The Labor Department also revised its estimates for job gains in April and May, raising the combined figure by 47,000 jobs. Employers added 222,000 jobs this past month, surpassing several leading economists’ predictions.
Unemployment rose for a good reason: More people jumped back into the job market to look for work. That’s fewer than the 659,000 created during the final four months of the Obama administration, which Trump criticized for its job growth.
Health care, professional and business services and food services and bars were the sectors that saw the greatest improvement in June, adding 37,000, 35,000 and 29,000 new jobs, respectively.
The better-than-expected job data provided further evidence that the economy was in better shape in the second quarter, compared to the lackluster first quarter.
Employment in other major industries, including construction, manufacturing, wholesale trade, retail trade, transportation and warehousing, information, and government, however, showed little change over the month. That’s up substantially from a low point of 74.8 percent in the early days of the economic recovery, but still below the 80 percent mark when the recession began. When, if ever, will the falling unemployment rate spur faster growth in wages? The average hourly earnings rose to $26.25 in June, up 4 cents from the prior month, according to the preliminary BLS data.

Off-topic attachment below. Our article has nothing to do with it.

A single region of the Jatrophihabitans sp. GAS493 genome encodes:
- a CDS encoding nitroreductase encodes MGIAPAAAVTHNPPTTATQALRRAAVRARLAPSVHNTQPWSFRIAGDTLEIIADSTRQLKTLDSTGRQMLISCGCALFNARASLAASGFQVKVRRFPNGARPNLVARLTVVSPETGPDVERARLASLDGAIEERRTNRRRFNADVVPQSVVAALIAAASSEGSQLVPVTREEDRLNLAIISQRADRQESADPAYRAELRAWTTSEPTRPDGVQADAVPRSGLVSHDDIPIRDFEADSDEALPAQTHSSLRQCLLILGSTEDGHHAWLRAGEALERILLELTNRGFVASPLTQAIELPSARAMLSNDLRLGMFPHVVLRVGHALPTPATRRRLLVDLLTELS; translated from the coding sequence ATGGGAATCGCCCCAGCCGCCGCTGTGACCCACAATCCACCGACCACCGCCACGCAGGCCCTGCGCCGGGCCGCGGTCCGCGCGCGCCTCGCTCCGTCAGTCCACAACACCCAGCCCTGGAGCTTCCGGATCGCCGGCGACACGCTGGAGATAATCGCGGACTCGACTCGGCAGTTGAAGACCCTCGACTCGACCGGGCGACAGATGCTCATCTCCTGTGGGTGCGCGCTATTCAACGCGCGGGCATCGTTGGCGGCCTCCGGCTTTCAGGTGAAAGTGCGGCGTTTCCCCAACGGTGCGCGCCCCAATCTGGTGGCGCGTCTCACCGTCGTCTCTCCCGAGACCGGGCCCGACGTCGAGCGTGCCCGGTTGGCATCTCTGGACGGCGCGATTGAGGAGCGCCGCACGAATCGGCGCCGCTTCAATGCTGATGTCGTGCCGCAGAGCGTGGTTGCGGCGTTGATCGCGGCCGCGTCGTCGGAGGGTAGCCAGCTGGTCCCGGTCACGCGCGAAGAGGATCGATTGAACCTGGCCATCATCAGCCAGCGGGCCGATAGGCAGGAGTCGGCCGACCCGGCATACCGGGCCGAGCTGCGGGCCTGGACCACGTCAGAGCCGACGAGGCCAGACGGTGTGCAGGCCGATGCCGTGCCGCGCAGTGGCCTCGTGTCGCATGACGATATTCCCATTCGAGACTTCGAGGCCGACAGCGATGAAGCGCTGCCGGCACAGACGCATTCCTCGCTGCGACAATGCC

Average wages rose 2.5% year-on-year, which analysts said was a sign the market still had room to improve.
The Federal Reserve voted to raise its benchmark interest rate by a quarter of a point from 1 percent to 1.25 percent in June.
During the presidential campaign, Trump criticized the declining unemployment rate (it had been 10 percent in October 2009) as not reflecting the true state of the economy.
At full employment, businesses have an extremely hard time finding available, qualified workers to fill job openings. US automakers slashed another 1,300 jobs in June as slowing sales and bloated inventories forced production cuts.
– The labor force participation rate (the share of the civilian noninstitutionalized population age 16 or over who either have jobs or are available for work and actively seeking employment) will remain relatively constant over the next two years. Among this group, 514,000 individuals were considered discouraged-not now looking for work because they believe no jobs are available for them. From May to June, the number of those in the labor force grew from 159,784,000 to 160,145,000.